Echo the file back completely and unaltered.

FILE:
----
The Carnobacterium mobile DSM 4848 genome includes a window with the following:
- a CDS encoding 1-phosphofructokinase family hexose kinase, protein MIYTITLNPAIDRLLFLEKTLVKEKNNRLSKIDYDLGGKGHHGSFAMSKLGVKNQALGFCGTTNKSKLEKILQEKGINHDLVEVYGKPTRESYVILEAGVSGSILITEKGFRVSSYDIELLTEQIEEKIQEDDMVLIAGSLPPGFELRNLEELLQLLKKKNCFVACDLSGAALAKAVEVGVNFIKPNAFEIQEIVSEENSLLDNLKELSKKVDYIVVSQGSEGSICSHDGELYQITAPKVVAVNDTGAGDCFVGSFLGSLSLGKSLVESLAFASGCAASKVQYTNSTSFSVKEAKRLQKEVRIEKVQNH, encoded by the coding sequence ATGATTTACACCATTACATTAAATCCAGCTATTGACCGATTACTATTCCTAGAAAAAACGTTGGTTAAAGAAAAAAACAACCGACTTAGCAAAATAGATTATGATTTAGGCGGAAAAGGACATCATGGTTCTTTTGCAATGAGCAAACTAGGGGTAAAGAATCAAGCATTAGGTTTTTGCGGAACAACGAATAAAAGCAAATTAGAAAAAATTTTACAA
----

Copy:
The Carnobacterium mobile DSM 4848 genome includes a window with the following:
- a CDS encoding 1-phosphofructokinase family hexose kinase, protein MIYTITLNPAIDRLLFLEKTLVKEKNNRLSKIDYDLGGKGHHGSFAMSKLGVKNQALGFCGTTNKSKLEKILQEKGINHDLVEVYGKPTRESYVILEAGVSGSILITEKGFRVSSYDIELLTEQIEEKIQEDDMVLIAGSLPPGFELRNLEELLQLLKKKNCFVACDLSGAALAKAVEVGVNFIKPNAFEIQEIVSEENSLLDNLKELSKKVDYIVVSQGSEGSICSHDGELYQITAPKVVAVNDTGAGDCFVGSFLGSLSLGKSLVESLAFASGCAASKVQYTNSTSFSVKEAKRLQKEVRIEKVQNH, encoded by the coding sequence ATGATTTACACCATTACATTAAATCCAGCTATTGACCGATTACTATTCCTAGAAAAAACGTTGGTTAAAGAAAAAAACAACCGACTTAGCAAAATAGATTATGATTTAGGCGGAAAAGGACATCATGGTTCTTTTGCAATGAGCAAACTAGGGGTAAAGAATCAAGCATTAGGTTTTTGCGGAACAACGAATAAAAGCAAATTAGAAAAAATTTTACAA